Sunday, January 7th 2018
Cola holiday traditions through time
It’s December and we’ve got a serious case of the holly jollys.
Our traditions are not our own. We’re a nation of immigrants whose traditions—for the most part—originate overseas. In the South, colonists from England and Scotland brought their own ways of celebrating. In this issue: historic holidays, bougie pineapples, open flame, and Sputnik. Y’all read that right. This week, we’re taking a look at holiday traditions through the ages.
Christmas used to be so chill.
There was once a time when December 25 really was a silent night. Aunt June wasn’t rushing to wrap 99 presents, Black Friday didn’t exist, and no one was breaking their necks trying to think of new, Instagram-worthy vignettes for their child’s Elf on the Shelf.
For the majority of the 19th century, folks were ten times more jazzed for New Year’s Eve than they were for Christmas. This is a carryover from the English who celebrated the 25th as a religious holiday. All the partying was saved for December 31st.
Gift-giving was also relaxed. Parents typically gave one or two gifts to their children. (Things like raisins, candied nuts, fancy drums, books, and baskets.)
Deck the halls with whatever you can find
In the 1850s, there were no doorbuster deals at the local big box store for holiday decorations. What you grew was what you had. For folks in the planter class (like those who lived at Hampton-Preston) decorations would have come from the gardens on the family estate. Pine, cedar, and magnolia were abundant in S.C. gardens, which made them abundant above mantelpieces, doorways, dining rooms + wherever else.
“But what about all that fruit?,” I hear you ask. There’s dried fruit all over Colonial Williamsburg at Christmastime. Ah, yes — the Christmas citrus.
It’s 1850: You’re a wealthy planter-class man living in a high-profile house near a body of water that’s probably named after your grandfather. You’re throwing a Yule Ball (just like J.K. Rowling, but nowhere near as magical) and have invited the aristocracy from around the region. So, what do you do to display how wealthy you are? Bust out a pineapple.
For the same reason guac is extra today, pineapples were extremely expensive throughout the 18th & 19th centuries. The majority of folks in what is now Richland County lived off the land & whatever they could conjure from it. Pineapples had to be imported from much more tropical climates. It cost a pretty penny back then to harvest the fruit, clean, pack, ship, distribute + deliver it to your doorstep.
This was true of any citrus fruit. If you could afford to give your child an orange in her stocking, you’d had a good year. If you could afford to hang hundreds of dried orange slices around your house as decoration, you’d had a GREAT year.
As far as those greeting-card-worthy arrangements meant to evoke George Washington’s holiday parties—no one had that many oranges laying around in the 18th century. Not even George.
A festive fire hazard
For lots of folks, Christmastime hasn’t begun until the tree is decorated. They would not do well in the early 1800s.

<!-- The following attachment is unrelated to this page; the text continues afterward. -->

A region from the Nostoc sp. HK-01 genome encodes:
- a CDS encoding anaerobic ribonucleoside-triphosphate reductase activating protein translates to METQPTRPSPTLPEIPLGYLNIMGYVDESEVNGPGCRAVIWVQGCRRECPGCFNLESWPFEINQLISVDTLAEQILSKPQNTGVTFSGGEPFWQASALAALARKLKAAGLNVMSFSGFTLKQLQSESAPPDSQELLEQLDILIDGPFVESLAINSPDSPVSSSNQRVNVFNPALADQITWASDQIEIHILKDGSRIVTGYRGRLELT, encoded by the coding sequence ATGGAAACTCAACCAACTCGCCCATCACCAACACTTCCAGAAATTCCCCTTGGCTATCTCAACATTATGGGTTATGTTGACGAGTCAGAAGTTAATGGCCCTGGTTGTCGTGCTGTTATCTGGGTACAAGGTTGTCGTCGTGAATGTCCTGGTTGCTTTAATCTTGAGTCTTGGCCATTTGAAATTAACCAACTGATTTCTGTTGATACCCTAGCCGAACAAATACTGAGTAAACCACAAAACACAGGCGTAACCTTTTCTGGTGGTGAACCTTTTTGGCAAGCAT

Not until 1846 when a London newspaper publishes an image of the Royal Family gathered around a tabletop Christmas tree do people become interested in bringing the outdoors in. (Queen Victoria had German blood. Germans invented tinsel in 1610. Cultures mesh. Boom. Festive.)
Trees remained table-top sized through the early 20th century. In the image above, we see what trees had become by 1891 — total fire hazards. Because there were no electric string lights in the 19th century, folks illuminated their trees with candles placed on the outermost branches. If that sounds dangerous to you, you’re absolutely right.
A fire bucket was never far away when the candles were lit. For obvious reasons (ie: open flames) families had to be constantly concerned about the potential of accidental fires destroying their homes.
Moving on up
Christmas parades and pageants became popular in the mid-20th century. Since 1953, the annual Carillon Christmas parade has marched down Main St. in Cola with an evergreen enthusiasm.
The parade of 1957 featured something you may not typically associate with the holiday season — rockets. Lots of rockets.
Nearly 100,000 people crowded Main St. to watch the Lukas Equipment Company’s gravity-defying rocket blast its way through Downtown. The spacecraft stood at 15 feet tall and could reach heights of 36 feet carrying a crew of one.
…why? Because two months earlier, the Soviet Union launched Sputnik and sent Americans into a panic spiral. We were a nation both totally fascinated and absolutely terrified of space. The promise of the final frontier permeated almost everything we did in the 50s and 60s. So the better question be, “Why not include rockets?” Santa’s got to modernize sometime.
Lukas Equipment Co.’s rocket wasn’t the only one in the parade of 117 floats — one by Mehlman’s Sight & Sound Center called Sputnik II carried a live dog. Another was captained by the Army Reserve resembled a ballistic missile emblazoned with the slogan “Peace for All People!”
…And goodwill to Martians.
If you’re still looking for something to do with the fam this holiday season, Historic Columbia is hosting holiday tours through Dec. 31. Y’all know you want to see that Victorian Christmas tree in person.
And if you’re still looking for last-minute gift ideas, Historic Columbia can help with that! A membership with HC means free house tours, discounted tickets and more fun than you can shake a table-top tree at. We love meeting new people, hearing your stories and preserving Columbia & Richland County one memory at a time.
(And if you’re looking to be more active in the New Year, why not volunteer with us? We can always use a helping hand in our historic homes and gardens.)
#TBT will be back in the new year. Happy holidays, y’all!
–Lois from Historic Columbia + Beth from Cola Today